"My mamma taught me. She was in the business. Yes, it's hard work, but I like it. I like to see plays better than anything else in the world; good plays, I mean, not specialties. There, that's my cue to rehearse; good-by. Come pug," and she took up the pug, who certainly had "full eyes," and was consequently "all right." I checked any Van Bibber outbursts, for a child brought up on the stage is never happy anywhere else. Still, there are some things connected with specialty work that it seems too bad for a child like that to know.


The song service at the First Congregational church conducted by Mrs. P. V. M. Raymond is a thing to hear and not tire of. It is full of feeling and devotion, and moves along with the perfect fitness which characterizes all of Mrs. Raymond's work. There is no doubt that the musical people of Lincoln owe a great deal to Mrs. Raymond. She has the power of quietly and surely bringing things to pass. Apparently without much effort or worry she can carry out the most ambitious undertakings with perfect success. Mrs. Raymond undoubtedly has some of the feu sacre, or whatever it is, that separates good work from mediocre work and gives it a flavor and individuality of its own.


The saddest news that has come to the theatrical world for some time comes from Paris, announcimg the serious illness of Emma Calve . Calve has been troubled for several years by cancer and in the last month the surgeons have operated on it repeatedly without success.


Mrs. Kendal is back again and the young reporters are beginning to tremble in their sleep, and the dry goods clerks are going out of town and the stage photographers are taking down their signs. Of course we all love and reverence Mrs. Kendal and acknowledge her as the great domestic actress and model of propriety, but it is too bad that she has such a beastly temper with it all. Mrs. Kendal certainly ought to be good—she is cold enough. One likes to see her act, but enjoys it better with an overcoat on. But really she need not feel so very superior to other poor mountebanks of the stage.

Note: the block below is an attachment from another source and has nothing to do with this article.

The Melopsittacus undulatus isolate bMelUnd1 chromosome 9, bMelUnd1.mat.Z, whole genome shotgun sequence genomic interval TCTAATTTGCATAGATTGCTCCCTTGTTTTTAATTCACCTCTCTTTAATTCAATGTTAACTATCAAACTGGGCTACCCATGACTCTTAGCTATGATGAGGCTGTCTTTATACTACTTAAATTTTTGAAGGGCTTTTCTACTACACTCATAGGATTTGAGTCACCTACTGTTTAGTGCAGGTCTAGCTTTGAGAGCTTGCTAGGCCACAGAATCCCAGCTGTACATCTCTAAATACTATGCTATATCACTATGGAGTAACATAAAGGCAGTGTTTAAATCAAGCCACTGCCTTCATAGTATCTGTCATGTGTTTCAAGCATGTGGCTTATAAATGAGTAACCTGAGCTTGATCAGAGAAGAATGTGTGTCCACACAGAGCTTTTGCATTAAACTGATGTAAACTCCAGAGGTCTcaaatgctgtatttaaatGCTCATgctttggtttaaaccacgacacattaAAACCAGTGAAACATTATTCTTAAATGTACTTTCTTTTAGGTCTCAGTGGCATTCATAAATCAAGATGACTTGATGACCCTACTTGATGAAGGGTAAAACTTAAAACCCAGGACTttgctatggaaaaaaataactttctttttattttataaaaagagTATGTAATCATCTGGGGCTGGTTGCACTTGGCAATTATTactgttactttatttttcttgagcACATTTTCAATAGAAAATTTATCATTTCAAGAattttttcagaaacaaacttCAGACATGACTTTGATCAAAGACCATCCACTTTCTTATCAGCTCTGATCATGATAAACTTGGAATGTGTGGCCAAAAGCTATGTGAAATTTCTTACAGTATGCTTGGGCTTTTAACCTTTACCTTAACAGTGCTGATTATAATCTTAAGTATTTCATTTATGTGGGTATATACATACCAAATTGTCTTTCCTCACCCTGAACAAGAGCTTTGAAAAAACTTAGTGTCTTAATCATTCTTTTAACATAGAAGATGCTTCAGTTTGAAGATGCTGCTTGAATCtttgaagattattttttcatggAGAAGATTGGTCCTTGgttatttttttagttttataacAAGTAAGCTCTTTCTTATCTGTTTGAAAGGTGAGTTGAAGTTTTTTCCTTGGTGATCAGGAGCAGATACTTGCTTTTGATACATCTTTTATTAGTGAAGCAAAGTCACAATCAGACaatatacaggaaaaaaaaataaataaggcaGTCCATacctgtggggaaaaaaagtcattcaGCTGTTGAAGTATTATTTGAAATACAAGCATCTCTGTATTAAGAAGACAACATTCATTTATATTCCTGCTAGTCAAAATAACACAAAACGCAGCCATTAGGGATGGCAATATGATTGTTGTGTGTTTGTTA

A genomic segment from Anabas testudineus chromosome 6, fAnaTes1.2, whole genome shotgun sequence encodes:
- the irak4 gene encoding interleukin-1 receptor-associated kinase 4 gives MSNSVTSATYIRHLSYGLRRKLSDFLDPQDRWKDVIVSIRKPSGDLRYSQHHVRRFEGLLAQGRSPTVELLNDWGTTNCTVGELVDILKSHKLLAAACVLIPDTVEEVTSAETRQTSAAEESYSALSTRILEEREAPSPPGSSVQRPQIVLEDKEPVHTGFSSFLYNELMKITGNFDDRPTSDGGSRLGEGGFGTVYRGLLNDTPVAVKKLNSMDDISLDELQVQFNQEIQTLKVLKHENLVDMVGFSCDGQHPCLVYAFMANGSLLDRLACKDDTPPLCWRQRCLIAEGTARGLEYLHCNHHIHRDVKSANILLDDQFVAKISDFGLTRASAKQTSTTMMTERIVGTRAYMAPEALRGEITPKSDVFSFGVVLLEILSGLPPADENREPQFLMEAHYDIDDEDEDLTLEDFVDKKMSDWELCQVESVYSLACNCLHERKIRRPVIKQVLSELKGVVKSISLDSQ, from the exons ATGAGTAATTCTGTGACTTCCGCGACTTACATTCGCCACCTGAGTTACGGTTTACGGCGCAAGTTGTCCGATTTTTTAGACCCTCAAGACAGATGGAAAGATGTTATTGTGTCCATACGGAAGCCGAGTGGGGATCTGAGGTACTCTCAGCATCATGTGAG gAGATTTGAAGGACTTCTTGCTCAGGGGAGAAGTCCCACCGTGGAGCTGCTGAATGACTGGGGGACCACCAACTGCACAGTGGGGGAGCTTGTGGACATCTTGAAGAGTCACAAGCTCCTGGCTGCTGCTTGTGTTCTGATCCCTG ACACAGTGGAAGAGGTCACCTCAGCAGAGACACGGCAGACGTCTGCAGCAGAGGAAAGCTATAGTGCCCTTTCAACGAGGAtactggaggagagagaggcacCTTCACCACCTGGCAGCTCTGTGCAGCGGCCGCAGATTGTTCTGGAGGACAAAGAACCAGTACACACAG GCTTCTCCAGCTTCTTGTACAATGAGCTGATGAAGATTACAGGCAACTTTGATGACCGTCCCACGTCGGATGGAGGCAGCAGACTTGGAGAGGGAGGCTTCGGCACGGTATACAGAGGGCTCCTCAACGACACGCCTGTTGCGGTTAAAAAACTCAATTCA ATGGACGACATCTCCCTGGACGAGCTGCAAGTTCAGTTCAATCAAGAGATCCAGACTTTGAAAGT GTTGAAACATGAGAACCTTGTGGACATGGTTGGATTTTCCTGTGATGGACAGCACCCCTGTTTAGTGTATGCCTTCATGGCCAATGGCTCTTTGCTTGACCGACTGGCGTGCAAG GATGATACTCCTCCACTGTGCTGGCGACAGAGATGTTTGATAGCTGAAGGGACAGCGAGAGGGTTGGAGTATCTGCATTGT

I have a sneaking idea that there are plenty of women on the stage who are just as good as Mrs. Kendal, only they don't go around talking about it because they take it as a matter of course, and there are several who, if they haven't quite so white an escutcheon, certainly have better tempers and warmer hearts.


Marion Manola's friends no longer try to conceal the fact that she is hopelessly insane. Miss Manola, although one of the brightest comic opera stars, has had a hard struggle for fame. She has always been crippled by poverty and to a certain extent by ill-health. Last season was particularly trying on all professional people and Miss Manola and her husband, Jack Mason , suffered heavily. Early in the summer one of their creditors had Miss Manola arrested and her costumes taken for debt. Miss Manola was ill at the time of the trial and went from her bed to the court room. She was acquitted, but a few weeks later a mortgage of $500 was foreclosed on the furniture of their cottage at Winthrop. Jack Mason is a clever, good-hearted fellow who is devoted to his wife, but he has no head for finance and thus has thrown all the burden of worry on her. From the constant excitement and nervous strain of their profession actresses are peculiarly unfit to apply themselves to money matters, and yet no other women have so much of it to do. The strain of the court room and the hopeless horror of debt were too much for the little woman who has helped the world to smile so long. Her malady developed where her talent had, on the stage itself. She began by forgetting her lines and looking hopelessly at Jack. In a little while she forgot the "Mikado" altogether. The last act of this sad little comedy life is extremely pathetic. She has forgotten all the success and the applause, she remembers only the biting of poverty and the horror of debt. She continually hears her creditors pounding at the door and hiding her head on her husband's shoulder cries: "Don't let them in, Jack, don't let them in; I can't see them. Don't let them take the little pink dress I wore that, my first, night."


I never see the Sabbath come now without thinking of one man who used to enjoy it so. I never knew anyone who entered so completely into genial warmth and deep content of Sunday as did Major Hastings . It was always a day of gladness to him. I have heard him tell how when he was marshal he would ride hundreds of miles to get home to spend Sunday with his wife. The major never grew old; his enthusiasm kept him young. He enjoyed life to the last, as long as there was sand in the glass. He never lost his youthful ardor and zeal for his religion any more than he ever outgrew the living tenderness and sentiment of his first and only love. To him all the high and sacred things which in this day we are beginning to doubt as dreams were alive and real and all-powerful. He lived by them and died by them.